Why we need to rethink how we fund need and look beyond the Indices of Multiple Deprivation.
A few months ago, I was chatting to a group of my peers at a networking event about all things London. It was going well until a wave of incredulity swept over me followed by a collective rolling of eyes, when I revealed that I was leading a project to understand unmet need in the London Borough of Richmond.
“Need? Poor loves… Did someone break a fingernail and couldn’t get to the nail bar in time” exclaimed one, “Or perhaps they tripped over a grape at Waitrose” chortled another. Usually when I talk about my work, it often piques some professional interest from others, feigned or otherwise. I was certainly not expecting derision.
When we started this work last summer, we had to really think about what need looks like in an area measured by high wealth and low deprivation. We also had to think about the implications of that need in terms of funding, service delivery and public sector investment.
Nearly ten years ago, we conducted a similar piece of research, albeit different in approach, for the Cripplegate Foundation. Invisible Islington clearly illustrated the dynamics of need and challenge in a borough where wealth and poverty live side by side. We anticipated that we would reach similar findings in Richmond, although we did not expect need to be so heavily impacted by the local economy and housing market.
There is a price to pay for living in the borough when you are in need.
- Choices about how you spend your Disability Living Allowance or Personal Independence Payment are restricted as the cost of services are high, leaving you unable to pay for all the care to which you are entitled.
- Care costs are at a premium, driven up by competition, and demand exceeding local supply as care workers have to commute because they cannot afford to live locally.
- Despite strong transport routes in places, in others, many people find it difficult getting around and cannot spare money for a bus fare.
- Disabled people unable to access services, living in fear of benefit sanctions and experiencing hate crime.
- Mental health issues being exacerbated by a disjointed system as vulnerable people ‘bump’ around services, having multiple assessments but experiencing little follow-through and action.
- Many just about coping but living On the Edge of crisis. A change in circumstance, a charity closing or a service restricting access could tip the balance and put them in a crisis. Not just a terrible cost for them but also creating greater costs on the public purse. Resolving crisis is far more expensive than preventing it in the first place.
Admittedly this pattern of need could be found anywhere in any place. But Richmond is one of the last places one would expect it to be so marked. Our work in other London boroughs, is highlighting a growing issue of increased polarisation between poverty and wealth. This is something we identified in Islington in 2008, but it is getting worse as a consequence of the compounding effects of the London housing market, welfare reform and cost of living.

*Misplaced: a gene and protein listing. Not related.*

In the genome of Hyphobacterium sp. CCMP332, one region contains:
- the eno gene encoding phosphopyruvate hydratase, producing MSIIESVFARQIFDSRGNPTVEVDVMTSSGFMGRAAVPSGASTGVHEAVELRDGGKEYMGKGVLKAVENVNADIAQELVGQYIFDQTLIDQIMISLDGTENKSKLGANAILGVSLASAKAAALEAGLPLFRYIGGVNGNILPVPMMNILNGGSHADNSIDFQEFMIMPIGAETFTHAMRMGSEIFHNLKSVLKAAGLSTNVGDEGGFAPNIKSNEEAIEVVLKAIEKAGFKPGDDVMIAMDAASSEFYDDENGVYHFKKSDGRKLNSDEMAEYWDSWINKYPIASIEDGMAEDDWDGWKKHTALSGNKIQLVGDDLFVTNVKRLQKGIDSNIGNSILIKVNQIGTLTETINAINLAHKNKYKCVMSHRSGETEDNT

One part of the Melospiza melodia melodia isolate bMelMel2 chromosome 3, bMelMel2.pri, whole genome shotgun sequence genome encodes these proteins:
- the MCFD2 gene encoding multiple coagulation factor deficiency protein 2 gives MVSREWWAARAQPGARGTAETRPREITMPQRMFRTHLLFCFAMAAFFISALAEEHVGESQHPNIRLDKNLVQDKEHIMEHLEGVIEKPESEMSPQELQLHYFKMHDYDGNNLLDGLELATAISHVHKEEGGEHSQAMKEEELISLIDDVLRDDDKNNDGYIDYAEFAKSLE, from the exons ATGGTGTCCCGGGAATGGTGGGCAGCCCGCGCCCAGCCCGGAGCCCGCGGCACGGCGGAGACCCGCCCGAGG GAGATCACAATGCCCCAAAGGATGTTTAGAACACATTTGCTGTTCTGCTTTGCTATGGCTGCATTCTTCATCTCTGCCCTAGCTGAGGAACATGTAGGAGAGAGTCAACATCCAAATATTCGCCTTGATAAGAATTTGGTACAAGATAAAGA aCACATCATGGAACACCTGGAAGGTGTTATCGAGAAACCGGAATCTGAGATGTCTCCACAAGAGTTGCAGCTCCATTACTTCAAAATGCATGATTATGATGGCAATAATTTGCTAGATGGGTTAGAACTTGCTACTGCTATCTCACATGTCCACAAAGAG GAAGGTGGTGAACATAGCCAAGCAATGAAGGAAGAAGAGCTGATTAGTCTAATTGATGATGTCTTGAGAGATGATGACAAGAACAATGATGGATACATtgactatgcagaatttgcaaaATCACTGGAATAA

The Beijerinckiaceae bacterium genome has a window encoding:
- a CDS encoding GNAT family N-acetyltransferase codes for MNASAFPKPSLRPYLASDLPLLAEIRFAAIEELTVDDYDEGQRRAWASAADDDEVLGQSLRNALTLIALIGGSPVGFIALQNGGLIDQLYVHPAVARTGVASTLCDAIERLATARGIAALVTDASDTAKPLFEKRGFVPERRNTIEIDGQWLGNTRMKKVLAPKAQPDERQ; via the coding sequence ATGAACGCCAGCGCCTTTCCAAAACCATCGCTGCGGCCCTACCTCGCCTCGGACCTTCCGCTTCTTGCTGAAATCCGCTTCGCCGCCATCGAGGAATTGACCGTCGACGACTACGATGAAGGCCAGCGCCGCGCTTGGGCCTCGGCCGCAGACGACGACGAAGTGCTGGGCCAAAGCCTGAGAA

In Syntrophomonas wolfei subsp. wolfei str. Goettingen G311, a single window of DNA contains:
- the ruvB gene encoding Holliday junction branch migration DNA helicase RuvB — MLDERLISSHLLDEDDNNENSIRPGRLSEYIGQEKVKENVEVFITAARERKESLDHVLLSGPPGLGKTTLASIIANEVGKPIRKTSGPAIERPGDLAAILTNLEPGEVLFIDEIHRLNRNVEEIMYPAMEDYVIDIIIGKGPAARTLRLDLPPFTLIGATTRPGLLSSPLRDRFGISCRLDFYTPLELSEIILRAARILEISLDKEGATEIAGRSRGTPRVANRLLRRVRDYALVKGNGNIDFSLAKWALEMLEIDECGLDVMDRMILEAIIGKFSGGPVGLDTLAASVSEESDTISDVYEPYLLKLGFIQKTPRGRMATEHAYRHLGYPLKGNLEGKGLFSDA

The problem with places like Richmond and other outer London boroughs, is that deprivation and need is dispersed over a wider area and not concentrated within a particular postcode. Rural areas face similar challenges as do many other places across the country.
Making funding or investment decisions based on where an area scores on the Indices of Multiple Deprivation (IMD) ignores the fact that need still exists. This means that people in need who live in these areas suffer a double disadvantage – they do not get access to funding others can get and are less likely to be able access services to help them either because they do not exist or are too far away. We are calling these people the #forgottenmany.
Many of the charities we speak to are not able to access funding because IMD is used to make funding decisions and therefore their applications fall at the first hurdle. These charities, often smaller, provide vital support and services to the #forgottenmany, but face greater risk of cutbacks and closure as they cannot get funded.
We know the competition for funding is getting harder and harder and that IMD will continue to be used a way of knocking out deserving causes. So we have to find new ways of harnessing investment and resources to address need. But we also have to rethink how we make decisions on funding need. Whilst IMD is one instrument, it has its flaws.
Finally, we must reset our thinking, perceptions and prejudices about places. Okay the broken fingernail comment was in jest and in a small group.
But I bet many others would have thought the same thing. Did you?
Our research in Richmond was funded by Richmond Parish Lands Charity and Hampton Fuel Allotment Charity included; a review of data, consultation with over 80 organisations and interviews with residents to capture their story what life feels like when you are in need in Richmond. ‘On the Edge’ officially launches on the 9th May 2017. Contact me if you would like more information.